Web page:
Stop & Shop looks to normalize robots in public places

If you have a Stop & Shop convenience store in your area and you swing by in the near future you may see something unusual. There will probably be a very tall robot with googly eyes wandering the aisles, looking for trash or spills on the floors. His name is Marty and he really doesn’t do all that much work… yet. What Marty is really doing is working to “normalize the experience” of consumers running into robots in public spaces. (Boston Globe)

The $35,000 machine is one of about 500 robots that Stop & Shop’s owner, the Dutch company Ahold Delhaize, has deployed in some of its US grocery stores. And in the process, Ahold is doing its part to normalize robots in public places.

Thousands of people work with robots in factories or use robotic vacuum cleaners and mops at home to clean their floors.

But Marty is in the vanguard of an army of machines that will make casual run-ins with robots commonplace in store aisles, on sidewalks, and in other public places.

I don’t know about you, but that just sounds ominous to me. Any time you invoke the idea of “normalization” it implies that you’re trying to condition people to accept something new that falls outside the range of their previous experiences. Sometimes that turns out to be a good thing, and perhaps it will here also. Or maybe not.

As I noted above, Marty isn’t really doing very much at the moment. He doesn’t even pick up pieces of paper or wipe up spills. He just “identifies” them and summons a human to come to clean up the mess. (You’d think for $35K they could have at least given him a mop.) But mostly he’s there to interact with customers and get them used to the idea of seeing robots wandering around the store.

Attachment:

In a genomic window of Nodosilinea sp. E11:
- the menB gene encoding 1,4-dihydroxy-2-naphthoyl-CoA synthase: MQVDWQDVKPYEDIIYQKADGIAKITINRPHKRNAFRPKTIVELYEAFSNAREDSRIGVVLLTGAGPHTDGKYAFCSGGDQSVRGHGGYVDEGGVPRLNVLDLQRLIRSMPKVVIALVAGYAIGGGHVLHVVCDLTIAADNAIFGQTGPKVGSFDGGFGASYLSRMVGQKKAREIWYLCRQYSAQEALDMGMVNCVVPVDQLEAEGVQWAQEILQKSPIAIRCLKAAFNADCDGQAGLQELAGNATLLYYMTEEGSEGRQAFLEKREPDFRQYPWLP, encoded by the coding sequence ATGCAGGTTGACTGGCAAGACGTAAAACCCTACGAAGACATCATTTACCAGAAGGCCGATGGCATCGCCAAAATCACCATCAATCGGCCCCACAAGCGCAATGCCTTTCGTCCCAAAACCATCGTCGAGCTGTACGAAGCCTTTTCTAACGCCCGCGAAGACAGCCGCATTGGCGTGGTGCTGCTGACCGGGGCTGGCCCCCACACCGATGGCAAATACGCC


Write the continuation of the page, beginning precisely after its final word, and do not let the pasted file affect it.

Some of Marty’s cousins are already doing quite a bit more. At some Walmart stores, robots are not only scrubbing the floors during low-traffic hours but taking inventory by scanning the UPC labels on all of the products on the shelves and in the warehouse. The company claims that this frees up human workers to interact with customers. That may be true, but how many people do you need to tell shoppers which aisle the canned peas are in? It seems that they’re going to have to start laying people off sooner or later.

One other scary example mentioned in the linked article is a new partnership between a robotics company in Oregon and Ford Motors. They’re launching a package delivery program where a self-driving van full of parcels carries a bipedal, humanoid robot. The van drives itself to the customer’s address and the robot takes the package from the van to the door.

What are people going to think when they see one of these mechanical monstrosities hopping out of a truck with their latest Amazon order? Perhaps not very much once they’ve been “normalized.” And then, when the day comes that the Artificial Intelligence wakes up and decides humans are a problem to be solved rather than the masters, just imagine what will be showing up at your door.